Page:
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Autism Treatment – Helicobacter pylori and Autism

Let’s talk about something called Helicobacter pylori and Autism or H Pylori. H. Pylori is a bacteria that has been responsible for the development of stomach ulcers. Now we typically wouldn’t think of kids having problems with H Pylori or even ulcers but it does happen. We know that kids on the Autism spectrum seem to have a lot of gut problems. They have a lot of bacterial imbalances, they have a lot of yeast problems, many of them just have digestive problems in general. So they seem to have a greater susceptibility of these types of infections. Or at least they have a greater susceptibility of behavioral problems associated with these infections whether it is self stimulatory behavior that is driven by yeast, or aggressive behavior that is exacerbated by the presence of clostridia bacteria.

Helicobacter Pylori is also found in kids on the spectrum and what it typically tends to do is it tends to aggravate the stomach, alters stomach acid production which can affect digestive enzyme function in the small intestine. It leads to poor digestion, malabsorption, etc. Helicobacter Pylori can also be a trigger for food allergies or food sensitivities. It can also lead to stomach pain, it can lead to reflux, gastritis and just overall discomfort in the upper intestinal area, particularly after eating. A lot of kids will actually avoid meat because it is just hard to digest. We see that a lot in adults too they just don’t have a desire to eat meat. And that can be an indicator that Helicobacter Pylori may be a problem. So I want you to think about Helicobacter Pylori as another type of infection that may be affecting your child’s digestive system and affecting the way they digest food and in the next video I will actually talk about specific tests that can be done to help detect the presence of Helicobacter Pylori.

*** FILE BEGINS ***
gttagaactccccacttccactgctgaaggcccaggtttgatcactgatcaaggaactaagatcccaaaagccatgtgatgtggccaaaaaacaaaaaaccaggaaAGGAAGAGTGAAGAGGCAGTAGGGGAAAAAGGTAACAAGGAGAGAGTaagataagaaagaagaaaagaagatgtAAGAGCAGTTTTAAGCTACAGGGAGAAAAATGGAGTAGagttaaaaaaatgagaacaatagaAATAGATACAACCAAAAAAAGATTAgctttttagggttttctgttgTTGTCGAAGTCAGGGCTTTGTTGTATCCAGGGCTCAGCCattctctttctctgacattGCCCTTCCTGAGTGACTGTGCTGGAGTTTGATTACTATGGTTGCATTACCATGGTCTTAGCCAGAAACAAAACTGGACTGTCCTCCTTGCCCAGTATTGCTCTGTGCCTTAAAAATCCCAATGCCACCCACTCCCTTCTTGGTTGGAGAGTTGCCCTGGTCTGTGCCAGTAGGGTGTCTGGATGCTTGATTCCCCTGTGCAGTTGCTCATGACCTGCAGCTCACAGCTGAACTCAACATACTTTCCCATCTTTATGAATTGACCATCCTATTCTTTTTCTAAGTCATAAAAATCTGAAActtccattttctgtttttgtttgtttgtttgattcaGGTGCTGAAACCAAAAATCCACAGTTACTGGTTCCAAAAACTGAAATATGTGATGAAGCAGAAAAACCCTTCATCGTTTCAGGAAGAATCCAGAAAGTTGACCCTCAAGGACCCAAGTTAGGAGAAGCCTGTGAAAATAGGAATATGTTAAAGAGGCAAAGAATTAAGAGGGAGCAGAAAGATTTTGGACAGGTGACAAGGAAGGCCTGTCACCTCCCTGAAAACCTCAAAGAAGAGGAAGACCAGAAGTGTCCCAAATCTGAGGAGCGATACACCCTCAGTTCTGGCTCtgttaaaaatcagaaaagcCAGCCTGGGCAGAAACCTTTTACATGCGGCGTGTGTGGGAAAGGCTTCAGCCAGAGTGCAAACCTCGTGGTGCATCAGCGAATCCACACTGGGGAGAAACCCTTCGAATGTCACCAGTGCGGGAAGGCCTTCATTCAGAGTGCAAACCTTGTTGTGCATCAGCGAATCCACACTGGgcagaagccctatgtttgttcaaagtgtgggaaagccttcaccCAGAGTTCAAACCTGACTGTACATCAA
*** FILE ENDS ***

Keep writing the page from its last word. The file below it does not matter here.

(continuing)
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Disclaimer: The information provided at Recovery From Autism (RFA) is for informational purposes only. The faculty of RFA is not providing medical advice, diagnosis or treatment and cannot replace the medical advice of your doctor or health care provider. (Full Disclaimer)